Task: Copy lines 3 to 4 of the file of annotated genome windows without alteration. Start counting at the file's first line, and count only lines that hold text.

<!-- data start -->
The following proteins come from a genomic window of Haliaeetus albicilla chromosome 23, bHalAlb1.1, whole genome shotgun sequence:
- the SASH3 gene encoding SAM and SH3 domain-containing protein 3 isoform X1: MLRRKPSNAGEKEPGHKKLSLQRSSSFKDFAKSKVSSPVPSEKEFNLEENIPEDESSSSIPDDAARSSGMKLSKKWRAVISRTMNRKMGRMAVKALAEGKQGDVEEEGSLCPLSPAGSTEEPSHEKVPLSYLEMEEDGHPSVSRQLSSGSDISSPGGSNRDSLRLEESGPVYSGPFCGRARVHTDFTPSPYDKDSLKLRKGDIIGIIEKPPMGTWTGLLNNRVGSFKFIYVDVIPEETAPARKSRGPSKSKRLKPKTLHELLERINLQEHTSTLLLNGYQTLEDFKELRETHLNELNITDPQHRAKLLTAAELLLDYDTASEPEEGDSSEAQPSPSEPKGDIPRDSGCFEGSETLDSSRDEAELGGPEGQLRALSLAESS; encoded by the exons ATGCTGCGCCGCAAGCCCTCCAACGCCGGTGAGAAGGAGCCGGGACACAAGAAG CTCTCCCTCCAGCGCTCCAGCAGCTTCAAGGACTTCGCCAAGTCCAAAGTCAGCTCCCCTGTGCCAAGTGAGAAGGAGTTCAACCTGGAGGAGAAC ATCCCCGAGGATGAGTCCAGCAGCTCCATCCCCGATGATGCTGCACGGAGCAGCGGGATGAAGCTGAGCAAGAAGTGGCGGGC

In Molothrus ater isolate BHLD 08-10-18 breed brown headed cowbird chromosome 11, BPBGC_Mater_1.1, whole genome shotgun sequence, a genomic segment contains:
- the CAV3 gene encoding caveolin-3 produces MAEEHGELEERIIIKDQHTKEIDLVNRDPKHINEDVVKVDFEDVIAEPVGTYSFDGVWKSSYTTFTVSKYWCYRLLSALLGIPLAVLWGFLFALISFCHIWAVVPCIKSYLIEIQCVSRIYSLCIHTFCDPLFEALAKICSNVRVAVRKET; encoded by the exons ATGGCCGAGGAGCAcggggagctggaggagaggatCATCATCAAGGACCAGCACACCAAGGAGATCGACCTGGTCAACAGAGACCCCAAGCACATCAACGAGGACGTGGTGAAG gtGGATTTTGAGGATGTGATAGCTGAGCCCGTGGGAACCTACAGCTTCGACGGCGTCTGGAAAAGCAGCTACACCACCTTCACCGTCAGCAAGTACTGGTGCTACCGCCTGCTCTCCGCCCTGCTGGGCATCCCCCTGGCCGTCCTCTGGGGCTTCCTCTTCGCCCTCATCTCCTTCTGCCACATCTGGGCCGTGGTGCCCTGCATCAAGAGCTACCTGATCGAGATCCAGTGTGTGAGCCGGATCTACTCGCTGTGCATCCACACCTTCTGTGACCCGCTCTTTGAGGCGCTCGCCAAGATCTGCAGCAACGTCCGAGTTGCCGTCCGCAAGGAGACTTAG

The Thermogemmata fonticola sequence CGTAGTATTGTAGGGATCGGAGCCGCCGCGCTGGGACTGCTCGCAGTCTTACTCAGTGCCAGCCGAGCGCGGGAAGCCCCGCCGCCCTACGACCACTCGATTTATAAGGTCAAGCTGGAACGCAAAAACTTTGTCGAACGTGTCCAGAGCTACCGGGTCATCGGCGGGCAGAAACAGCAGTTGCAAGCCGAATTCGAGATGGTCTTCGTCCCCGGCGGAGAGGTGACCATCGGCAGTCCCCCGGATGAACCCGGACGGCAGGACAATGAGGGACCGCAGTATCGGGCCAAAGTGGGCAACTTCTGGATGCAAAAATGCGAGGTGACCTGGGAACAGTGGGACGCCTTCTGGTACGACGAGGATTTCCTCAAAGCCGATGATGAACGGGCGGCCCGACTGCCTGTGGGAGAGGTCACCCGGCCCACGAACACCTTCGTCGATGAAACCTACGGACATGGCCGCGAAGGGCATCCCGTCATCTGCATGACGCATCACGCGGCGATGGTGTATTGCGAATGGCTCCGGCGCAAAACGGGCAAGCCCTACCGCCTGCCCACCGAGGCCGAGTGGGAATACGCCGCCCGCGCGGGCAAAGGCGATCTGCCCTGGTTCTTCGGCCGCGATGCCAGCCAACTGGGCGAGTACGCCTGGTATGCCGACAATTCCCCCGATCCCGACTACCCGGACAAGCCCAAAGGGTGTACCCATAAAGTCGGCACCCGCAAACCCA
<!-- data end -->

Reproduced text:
In Molothrus ater isolate BHLD 08-10-18 breed brown headed cowbird chromosome 11, BPBGC_Mater_1.1, whole genome shotgun sequence, a genomic segment contains:
- the CAV3 gene encoding caveolin-3 produces MAEEHGELEERIIIKDQHTKEIDLVNRDPKHINEDVVKVDFEDVIAEPVGTYSFDGVWKSSYTTFTVSKYWCYRLLSALLGIPLAVLWGFLFALISFCHIWAVVPCIKSYLIEIQCVSRIYSLCIHTFCDPLFEALAKICSNVRVAVRKET; encoded by the exons ATGGCCGAGGAGCAcggggagctggaggagaggatCATCATCAAGGACCAGCACACCAAGGAGATCGACCTGGTCAACAGAGACCCCAAGCACATCAACGAGGACGTGGTGAAG gtGGATTTTGAGGATGTGATAGCTGAGCCCGTGGGAACCTACAGCTTCGACGGCGTCTGGAAAAGCAGCTACACCACCTTCACCGTCAGCAAGTACTGGTGCTACCGCCTGCTCTCCGCCCTGCTGGGCATCCCCCTGGCCGTCCTCTGGGGCTTCCTCTTCGCCCTCATCTCCTTCTGCCACATCTGGGCCGTGGTGCCCTGCATCAAGAGCTACCTGATCGAGATCCAGTGTGTGAGCCGGATCTACTCGCTGTGCATCCACACCTTCTGTGACCCGCTCTTTGAGGCGCTCGCCAAGATCTGCAGCAACGTCCGAGTTGCCGTCCGCAAGGAGACTTAG